The third issue of Manual turns a spotlight on the circus. “How can a circus be held in print?” you may ask. Indeed, prepare to be astounded. You’ll find tumbling acrobats, unsettling sideshows, ferocious beasts, fantastical costumes, and entrancing feats of grace and strength within these pages, we assure you, but perhaps not in ways you would expect. Step up and let the spectacle unfold before you.
From the Files: RISD archivist Andrew Martinez discusses costumed balls at RISD, and being anything that you are not.
Double Takes: Curator Gina Borromeo and theater professor Rebecca Schneider marvel over an ancient Roman gaming piece.
French studies professor Thangam Ravindranathan and artist Gwen Strahle train their gazes on Edy-Legrand’s Crowd at the Circus.
Printmaker Daniel Heyman and historian Susan Smulyan present for your enjoyment an early circus poster (oversized foldout).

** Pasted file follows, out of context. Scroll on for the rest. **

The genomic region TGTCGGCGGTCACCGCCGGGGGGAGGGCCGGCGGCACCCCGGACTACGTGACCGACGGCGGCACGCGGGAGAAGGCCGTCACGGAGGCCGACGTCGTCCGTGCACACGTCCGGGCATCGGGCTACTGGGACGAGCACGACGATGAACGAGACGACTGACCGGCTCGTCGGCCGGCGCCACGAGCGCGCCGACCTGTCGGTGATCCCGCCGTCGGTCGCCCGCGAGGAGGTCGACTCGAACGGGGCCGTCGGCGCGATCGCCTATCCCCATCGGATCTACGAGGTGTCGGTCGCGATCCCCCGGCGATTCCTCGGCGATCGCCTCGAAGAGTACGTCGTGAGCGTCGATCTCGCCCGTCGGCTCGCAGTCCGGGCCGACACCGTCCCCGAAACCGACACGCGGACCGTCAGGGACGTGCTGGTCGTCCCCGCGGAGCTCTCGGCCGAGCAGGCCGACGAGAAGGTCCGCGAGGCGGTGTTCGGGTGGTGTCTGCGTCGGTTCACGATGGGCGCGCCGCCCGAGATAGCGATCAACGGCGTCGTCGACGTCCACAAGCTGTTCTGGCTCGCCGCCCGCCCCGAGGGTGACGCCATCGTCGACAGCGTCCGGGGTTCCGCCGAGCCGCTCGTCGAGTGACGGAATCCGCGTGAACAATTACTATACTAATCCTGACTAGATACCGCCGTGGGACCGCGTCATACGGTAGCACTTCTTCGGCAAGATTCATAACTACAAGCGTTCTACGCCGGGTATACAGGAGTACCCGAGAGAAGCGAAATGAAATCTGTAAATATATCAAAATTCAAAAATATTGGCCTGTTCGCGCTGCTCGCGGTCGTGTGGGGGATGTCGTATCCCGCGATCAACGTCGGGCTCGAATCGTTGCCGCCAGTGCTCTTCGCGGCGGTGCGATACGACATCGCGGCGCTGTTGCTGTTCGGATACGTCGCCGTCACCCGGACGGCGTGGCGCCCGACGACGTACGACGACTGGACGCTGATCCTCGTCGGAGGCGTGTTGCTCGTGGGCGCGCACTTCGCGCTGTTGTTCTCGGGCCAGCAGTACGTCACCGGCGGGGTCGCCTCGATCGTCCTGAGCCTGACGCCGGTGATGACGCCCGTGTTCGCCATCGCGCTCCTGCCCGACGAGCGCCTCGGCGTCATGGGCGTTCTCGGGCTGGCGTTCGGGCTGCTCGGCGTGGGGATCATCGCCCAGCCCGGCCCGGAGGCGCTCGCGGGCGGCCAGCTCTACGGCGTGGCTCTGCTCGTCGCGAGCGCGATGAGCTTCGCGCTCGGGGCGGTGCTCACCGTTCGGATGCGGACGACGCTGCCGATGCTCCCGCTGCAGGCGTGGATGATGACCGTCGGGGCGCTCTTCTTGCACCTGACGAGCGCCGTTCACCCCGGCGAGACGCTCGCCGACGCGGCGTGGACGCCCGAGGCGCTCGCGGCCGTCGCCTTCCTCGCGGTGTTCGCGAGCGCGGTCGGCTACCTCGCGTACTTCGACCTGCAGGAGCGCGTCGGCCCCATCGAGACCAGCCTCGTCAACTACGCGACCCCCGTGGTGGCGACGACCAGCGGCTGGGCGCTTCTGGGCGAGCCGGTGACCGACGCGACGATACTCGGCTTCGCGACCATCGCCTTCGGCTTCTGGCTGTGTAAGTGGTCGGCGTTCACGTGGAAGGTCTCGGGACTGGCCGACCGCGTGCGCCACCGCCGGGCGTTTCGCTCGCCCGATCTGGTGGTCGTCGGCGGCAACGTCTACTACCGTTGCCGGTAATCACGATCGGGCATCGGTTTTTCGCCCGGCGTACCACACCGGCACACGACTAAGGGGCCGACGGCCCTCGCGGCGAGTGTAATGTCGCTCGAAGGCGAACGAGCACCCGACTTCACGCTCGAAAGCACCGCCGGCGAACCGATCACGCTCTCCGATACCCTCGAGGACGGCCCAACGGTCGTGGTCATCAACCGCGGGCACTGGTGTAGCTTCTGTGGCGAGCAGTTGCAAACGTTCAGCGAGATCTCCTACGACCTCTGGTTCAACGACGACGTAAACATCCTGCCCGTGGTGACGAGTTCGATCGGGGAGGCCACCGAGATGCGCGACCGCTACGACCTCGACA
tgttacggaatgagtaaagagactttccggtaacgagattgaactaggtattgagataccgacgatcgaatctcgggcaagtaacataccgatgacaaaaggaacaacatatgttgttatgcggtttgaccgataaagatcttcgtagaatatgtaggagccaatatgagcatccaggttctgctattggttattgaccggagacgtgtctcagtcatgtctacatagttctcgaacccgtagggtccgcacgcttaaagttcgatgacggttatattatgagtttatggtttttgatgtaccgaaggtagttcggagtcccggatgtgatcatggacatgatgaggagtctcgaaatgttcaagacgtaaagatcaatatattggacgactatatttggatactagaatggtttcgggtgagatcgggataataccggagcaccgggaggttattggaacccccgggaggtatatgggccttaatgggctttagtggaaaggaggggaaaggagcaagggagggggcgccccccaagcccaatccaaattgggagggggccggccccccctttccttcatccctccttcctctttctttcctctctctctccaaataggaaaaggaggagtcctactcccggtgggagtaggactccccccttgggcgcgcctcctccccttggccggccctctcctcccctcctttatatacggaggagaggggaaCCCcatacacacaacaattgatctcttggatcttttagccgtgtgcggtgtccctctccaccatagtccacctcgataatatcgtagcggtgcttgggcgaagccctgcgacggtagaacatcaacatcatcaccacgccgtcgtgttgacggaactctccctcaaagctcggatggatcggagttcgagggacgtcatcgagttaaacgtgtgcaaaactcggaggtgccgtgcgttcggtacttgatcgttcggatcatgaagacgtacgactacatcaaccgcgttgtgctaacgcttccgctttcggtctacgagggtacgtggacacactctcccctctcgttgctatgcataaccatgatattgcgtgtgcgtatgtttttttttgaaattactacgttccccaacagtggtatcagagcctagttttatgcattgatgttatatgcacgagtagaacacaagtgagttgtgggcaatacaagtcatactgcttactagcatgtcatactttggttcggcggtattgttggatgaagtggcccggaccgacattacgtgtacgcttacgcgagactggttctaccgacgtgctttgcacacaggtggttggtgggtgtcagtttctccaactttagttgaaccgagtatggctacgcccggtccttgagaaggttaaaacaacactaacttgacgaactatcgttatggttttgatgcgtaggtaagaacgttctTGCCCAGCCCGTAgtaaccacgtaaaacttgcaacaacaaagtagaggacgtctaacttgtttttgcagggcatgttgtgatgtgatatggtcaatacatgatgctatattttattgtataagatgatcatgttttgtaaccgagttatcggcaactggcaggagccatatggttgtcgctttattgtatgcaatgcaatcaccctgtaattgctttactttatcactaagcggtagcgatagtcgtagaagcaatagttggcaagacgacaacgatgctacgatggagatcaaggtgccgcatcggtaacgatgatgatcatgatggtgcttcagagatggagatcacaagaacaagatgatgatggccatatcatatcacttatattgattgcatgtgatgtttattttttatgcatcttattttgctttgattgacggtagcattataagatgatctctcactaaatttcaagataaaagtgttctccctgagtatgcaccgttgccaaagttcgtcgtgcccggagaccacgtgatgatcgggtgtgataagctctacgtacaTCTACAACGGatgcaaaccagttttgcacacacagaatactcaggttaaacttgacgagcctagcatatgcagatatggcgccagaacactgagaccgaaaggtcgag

Object Lessons: Mellon fellow Alison W. Chang puts “otherness” on display in Max Beckmann’s Annual Fair.
Comparative literature scholar Michelle Clayton draws out possible hidden meanings in Tissot’s portrayal of glamorous Parisian charioteers.
Portfolio: Remarkable pairings to delight and edify.
Artist on Art: Jim Drain’s elephant.
How To: Art historian Ellen McBreen goes behind the scenes, explaining the story behind Matisse’s elephant.
Manual: a journal about art and its making, a twice-yearly journal, uses the collections, exhibitions, and collaborations of the RISD Museum as an impetus for essays and interviews, artist interventions, and archive highlights. A fusion of academic arts journal and design magazine, Manual is a resource for engaged conversations about art, design, and the impact of creative making by curators, artists, scholars and educators.